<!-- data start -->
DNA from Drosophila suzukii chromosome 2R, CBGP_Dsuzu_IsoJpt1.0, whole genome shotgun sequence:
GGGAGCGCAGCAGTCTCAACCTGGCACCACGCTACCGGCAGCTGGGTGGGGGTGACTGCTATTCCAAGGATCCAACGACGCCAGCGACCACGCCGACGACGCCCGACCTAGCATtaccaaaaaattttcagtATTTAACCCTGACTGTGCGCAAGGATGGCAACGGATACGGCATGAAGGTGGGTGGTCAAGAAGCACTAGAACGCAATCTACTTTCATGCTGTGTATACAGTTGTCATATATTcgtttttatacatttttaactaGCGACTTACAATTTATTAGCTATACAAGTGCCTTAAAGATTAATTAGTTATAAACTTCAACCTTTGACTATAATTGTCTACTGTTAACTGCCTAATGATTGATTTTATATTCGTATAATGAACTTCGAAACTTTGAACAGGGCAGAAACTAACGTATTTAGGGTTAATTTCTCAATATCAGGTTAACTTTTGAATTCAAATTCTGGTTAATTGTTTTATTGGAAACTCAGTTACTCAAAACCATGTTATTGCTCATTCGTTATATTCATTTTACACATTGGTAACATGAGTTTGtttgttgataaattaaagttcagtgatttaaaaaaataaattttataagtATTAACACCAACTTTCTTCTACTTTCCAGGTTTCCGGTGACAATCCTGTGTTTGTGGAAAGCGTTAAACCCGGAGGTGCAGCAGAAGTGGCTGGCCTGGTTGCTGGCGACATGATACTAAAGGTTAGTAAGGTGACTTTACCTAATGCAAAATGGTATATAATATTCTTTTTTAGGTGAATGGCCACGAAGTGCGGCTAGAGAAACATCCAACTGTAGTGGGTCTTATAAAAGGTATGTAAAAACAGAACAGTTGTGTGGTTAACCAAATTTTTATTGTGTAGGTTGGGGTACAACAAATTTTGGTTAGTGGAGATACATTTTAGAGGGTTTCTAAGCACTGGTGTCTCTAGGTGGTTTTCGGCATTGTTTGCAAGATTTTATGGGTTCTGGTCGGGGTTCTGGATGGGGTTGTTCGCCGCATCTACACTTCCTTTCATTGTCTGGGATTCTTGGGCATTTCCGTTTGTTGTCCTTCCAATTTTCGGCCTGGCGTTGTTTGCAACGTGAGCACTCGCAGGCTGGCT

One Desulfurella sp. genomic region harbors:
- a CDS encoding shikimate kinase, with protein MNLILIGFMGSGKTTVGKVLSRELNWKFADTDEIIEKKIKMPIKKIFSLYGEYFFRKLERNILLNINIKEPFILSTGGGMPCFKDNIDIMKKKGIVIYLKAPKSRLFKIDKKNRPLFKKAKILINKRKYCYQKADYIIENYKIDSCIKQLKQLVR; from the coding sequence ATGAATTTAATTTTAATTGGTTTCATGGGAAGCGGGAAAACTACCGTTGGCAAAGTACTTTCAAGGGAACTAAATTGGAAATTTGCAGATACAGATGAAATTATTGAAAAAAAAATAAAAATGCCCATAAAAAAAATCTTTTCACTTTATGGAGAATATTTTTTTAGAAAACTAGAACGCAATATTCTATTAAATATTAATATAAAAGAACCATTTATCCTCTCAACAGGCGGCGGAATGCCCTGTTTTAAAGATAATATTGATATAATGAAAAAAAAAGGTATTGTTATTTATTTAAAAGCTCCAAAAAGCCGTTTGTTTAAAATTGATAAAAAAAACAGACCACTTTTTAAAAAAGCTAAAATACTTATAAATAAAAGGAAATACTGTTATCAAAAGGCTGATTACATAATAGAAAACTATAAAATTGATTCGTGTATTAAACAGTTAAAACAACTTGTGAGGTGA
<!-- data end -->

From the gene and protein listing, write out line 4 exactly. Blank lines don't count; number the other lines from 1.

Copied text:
- a CDS encoding shikimate kinase, with protein MNLILIGFMGSGKTTVGKVLSRELNWKFADTDEIIEKKIKMPIKKIFSLYGEYFFRKLERNILLNINIKEPFILSTGGGMPCFKDNIDIMKKKGIVIYLKAPKSRLFKIDKKNRPLFKKAKILINKRKYCYQKADYIIENYKIDSCIKQLKQLVR; from the coding sequence ATGAATTTAATTTTAATTGGTTTCATGGGAAGCGGGAAAACTACCGTTGGCAAAGTACTTTCAAGGGAACTAAATTGGAAATTTGCAGATACAGATGAAATTATTGAAAAAAAAATAAAAATGCCCATAAAAAAAATCTTTTCACTTTATGGAGAATATTTTTTTAGAAAACTAGAACGCAATATTCTATTAAATATTAATATAAAAGAACCATTTATCCTCTCAACAGGCGGCGGAATGCCCTGTTTTAAAGATAATATTGATATAATGAAAAAAAAAGGTATTGTTATTTATTTAAAAGCTCCAAAAAGCCGTTTGTTTAAAATTGATAAAAAAAACAGACCACTTTTTAAAAAAGCTAAAATACTTATAAATAAAAGGAAATACTGTTATCAAAAGGCTGATTACATAATAGAAAACTATAAAATTGATTCGTGTATTAAACAGTTAAAACAACTTGTGAGGTGA